At the time of our great Chicago escape, our blossoming, yet bosom-less bodies were pumped full of hormones the way ballplayers now pump themselves full of steroids. We hadn’t experienced sex, love, babies, divorce, or cancer yet. There was no awareness of a world beyond where our cars would take us or what we saw on the local news, which did not consist of much. In other words, life was still na├»ve and young.

It was the mid eighties, the last semester of our senior year, when we stole away from small town Indiana for our road trip to Wrigley field. Downtown Chicago was a temptingly quick two hour drive on a sunny day, windows rolled down, Bon Jovi playing on the stereo, singing in a lusty voice about people giving love a bad name or being wanted dead or alive.

Being alive, though, was echoed perfectly as we found our seats above the Cubbies dugout on a deliciously wicked spring day. For less than twenty bucks, we gawked as golden boy Sandberg tossed warm-up balls to Lothario Palmeiro. Cute beer boys poured cans of gold into plastic cups, all while flashing perfect suburban tans and teeth. In fact, we were surrounded by men — all different shapes and sizes and all high on anticipation, Old Milwaukee, and balls…lots of balls. For a seventeen-year-old girl, this was testosterone paradise found; the pure bliss of a glimpse into adulthood, men, and the chance to be someone different than who we were.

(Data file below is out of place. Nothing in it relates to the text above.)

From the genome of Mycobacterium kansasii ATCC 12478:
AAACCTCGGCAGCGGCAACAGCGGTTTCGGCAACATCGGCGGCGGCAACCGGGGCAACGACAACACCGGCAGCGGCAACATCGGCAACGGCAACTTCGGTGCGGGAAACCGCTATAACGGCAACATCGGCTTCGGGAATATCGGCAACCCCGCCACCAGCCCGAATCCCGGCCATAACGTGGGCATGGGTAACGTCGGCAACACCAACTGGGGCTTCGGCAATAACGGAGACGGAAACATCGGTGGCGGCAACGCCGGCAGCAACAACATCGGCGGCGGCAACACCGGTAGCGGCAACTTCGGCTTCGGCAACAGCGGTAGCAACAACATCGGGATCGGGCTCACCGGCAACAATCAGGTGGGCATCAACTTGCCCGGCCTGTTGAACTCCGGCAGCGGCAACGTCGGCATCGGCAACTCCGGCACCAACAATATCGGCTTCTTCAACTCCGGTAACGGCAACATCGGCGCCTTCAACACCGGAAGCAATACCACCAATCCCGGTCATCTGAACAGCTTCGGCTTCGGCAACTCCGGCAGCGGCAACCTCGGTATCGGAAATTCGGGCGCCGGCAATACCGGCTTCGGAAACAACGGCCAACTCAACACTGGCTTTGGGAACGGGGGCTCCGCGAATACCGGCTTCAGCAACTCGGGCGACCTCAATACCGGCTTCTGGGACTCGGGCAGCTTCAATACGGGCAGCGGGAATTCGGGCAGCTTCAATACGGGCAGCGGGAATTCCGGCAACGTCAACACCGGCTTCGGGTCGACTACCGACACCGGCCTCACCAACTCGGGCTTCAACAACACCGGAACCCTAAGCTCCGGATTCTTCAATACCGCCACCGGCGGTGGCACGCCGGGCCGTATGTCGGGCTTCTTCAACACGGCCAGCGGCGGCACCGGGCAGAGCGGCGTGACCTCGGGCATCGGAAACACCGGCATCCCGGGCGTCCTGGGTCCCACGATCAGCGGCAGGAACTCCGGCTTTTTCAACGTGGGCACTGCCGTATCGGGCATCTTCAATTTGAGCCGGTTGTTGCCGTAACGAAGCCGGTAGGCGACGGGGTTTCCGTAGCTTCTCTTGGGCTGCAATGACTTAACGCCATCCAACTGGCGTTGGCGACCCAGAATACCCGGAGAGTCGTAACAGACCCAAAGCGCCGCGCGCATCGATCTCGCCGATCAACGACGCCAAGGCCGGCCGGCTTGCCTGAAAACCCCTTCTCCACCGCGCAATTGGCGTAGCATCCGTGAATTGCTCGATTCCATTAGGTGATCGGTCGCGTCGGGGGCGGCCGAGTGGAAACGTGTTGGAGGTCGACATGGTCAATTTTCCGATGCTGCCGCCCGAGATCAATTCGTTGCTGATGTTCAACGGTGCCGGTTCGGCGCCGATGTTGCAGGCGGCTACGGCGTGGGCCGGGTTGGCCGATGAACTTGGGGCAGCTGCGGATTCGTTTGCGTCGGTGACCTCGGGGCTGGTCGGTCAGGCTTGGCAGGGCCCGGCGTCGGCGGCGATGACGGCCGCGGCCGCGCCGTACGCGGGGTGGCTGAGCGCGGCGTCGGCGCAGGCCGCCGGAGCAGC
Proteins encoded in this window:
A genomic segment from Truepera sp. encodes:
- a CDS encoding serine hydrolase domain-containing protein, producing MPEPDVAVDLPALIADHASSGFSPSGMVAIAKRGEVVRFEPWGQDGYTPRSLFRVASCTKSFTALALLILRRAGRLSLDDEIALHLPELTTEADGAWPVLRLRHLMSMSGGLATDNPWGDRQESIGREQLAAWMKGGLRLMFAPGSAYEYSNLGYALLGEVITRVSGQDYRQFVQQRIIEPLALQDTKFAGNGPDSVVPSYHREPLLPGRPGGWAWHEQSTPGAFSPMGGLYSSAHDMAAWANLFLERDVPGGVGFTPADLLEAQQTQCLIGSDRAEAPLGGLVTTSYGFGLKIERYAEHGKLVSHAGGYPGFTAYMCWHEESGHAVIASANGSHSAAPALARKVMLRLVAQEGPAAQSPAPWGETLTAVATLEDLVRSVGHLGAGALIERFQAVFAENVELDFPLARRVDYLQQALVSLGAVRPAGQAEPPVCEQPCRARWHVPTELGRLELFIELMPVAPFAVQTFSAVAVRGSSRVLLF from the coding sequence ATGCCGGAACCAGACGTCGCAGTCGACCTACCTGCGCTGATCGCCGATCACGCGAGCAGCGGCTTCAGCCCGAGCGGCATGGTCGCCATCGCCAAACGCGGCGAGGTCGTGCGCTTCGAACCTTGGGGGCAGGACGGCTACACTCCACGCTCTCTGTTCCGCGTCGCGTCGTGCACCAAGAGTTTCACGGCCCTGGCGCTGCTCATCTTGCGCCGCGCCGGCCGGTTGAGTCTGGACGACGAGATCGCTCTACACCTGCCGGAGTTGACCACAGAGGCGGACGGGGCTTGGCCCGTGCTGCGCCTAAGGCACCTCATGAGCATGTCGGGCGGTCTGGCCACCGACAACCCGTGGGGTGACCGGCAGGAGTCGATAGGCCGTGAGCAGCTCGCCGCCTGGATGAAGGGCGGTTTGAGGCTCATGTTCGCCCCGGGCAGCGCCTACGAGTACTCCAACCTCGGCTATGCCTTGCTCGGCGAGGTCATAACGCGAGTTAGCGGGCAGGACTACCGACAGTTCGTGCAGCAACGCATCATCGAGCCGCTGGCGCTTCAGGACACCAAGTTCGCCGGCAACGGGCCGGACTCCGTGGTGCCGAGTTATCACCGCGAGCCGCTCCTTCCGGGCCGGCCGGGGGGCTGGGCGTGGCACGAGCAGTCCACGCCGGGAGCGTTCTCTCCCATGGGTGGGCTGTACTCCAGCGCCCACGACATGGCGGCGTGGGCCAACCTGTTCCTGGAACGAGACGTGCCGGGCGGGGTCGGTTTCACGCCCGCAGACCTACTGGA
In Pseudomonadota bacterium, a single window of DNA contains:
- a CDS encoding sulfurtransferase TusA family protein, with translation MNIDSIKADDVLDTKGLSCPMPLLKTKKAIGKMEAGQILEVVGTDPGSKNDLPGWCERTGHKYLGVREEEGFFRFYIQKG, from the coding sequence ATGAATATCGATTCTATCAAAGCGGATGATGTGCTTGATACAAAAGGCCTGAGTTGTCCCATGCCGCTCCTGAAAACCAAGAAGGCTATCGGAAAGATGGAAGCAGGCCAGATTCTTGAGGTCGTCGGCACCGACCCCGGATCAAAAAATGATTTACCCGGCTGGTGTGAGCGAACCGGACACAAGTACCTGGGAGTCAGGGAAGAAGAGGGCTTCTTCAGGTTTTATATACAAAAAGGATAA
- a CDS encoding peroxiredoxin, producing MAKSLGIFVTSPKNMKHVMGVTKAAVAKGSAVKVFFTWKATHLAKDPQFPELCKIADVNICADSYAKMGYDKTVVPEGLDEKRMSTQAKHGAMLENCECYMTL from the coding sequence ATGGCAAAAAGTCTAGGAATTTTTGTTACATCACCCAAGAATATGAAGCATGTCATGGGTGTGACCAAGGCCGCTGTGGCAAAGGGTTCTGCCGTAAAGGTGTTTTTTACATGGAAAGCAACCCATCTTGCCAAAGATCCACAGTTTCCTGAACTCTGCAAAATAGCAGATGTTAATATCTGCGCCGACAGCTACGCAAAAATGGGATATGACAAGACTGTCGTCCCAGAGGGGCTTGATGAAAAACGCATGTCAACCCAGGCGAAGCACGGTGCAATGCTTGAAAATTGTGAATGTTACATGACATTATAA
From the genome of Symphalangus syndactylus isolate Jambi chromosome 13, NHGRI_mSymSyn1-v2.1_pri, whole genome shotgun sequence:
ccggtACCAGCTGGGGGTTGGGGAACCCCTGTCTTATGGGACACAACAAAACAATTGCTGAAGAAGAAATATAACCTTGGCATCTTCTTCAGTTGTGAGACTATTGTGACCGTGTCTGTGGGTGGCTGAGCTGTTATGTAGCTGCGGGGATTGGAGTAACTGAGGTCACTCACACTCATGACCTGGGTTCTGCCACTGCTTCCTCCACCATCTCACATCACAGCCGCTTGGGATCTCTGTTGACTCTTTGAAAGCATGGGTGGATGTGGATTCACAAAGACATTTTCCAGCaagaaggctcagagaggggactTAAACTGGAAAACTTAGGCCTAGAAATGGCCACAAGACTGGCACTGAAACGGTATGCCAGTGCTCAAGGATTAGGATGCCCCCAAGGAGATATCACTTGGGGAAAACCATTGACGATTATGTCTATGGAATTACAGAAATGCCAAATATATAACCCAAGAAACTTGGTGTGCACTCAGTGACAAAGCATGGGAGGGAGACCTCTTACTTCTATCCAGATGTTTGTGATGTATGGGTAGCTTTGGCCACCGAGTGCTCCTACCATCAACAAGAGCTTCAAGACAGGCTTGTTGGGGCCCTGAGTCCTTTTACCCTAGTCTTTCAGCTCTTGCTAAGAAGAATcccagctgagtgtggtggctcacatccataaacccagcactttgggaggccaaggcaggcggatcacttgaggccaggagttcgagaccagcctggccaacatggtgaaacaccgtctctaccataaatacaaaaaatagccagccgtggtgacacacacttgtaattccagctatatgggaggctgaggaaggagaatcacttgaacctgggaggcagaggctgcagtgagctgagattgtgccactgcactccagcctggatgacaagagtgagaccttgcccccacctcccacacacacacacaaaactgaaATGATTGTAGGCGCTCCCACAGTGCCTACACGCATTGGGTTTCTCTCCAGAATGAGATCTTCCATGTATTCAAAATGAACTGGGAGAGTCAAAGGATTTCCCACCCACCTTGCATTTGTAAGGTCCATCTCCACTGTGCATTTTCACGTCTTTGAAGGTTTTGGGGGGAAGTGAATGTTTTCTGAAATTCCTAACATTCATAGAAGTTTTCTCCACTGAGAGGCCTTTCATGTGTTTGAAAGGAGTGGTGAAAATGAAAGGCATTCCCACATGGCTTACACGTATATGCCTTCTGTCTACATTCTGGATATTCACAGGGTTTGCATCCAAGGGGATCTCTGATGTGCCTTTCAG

We settled our narrow backsides into the fold-down seats and waited. It was as if time stood still, or at least took a 15 minute break, while we watched the players perform their duties: 1st base, outfield, pitcher. The symphony of movement when a ball was launched by a stout player was intensified by the backdrop of the stillness of the city behind them. Everything seemed to be bubbly and filled with action like the beer in our cups, rushing to our heads, dizzying our sense of self and future. We had left the young, inexperienced Indiana teenagers behind. We were transformed by our surroundings into something worldly, exciting, beautiful and exotic. Indiana and her cornfields melted away. There were possibilities, cities like the one before us that we hadn’t seen. We could see the world as if we were looking across Lake Michigan to another continent, another country.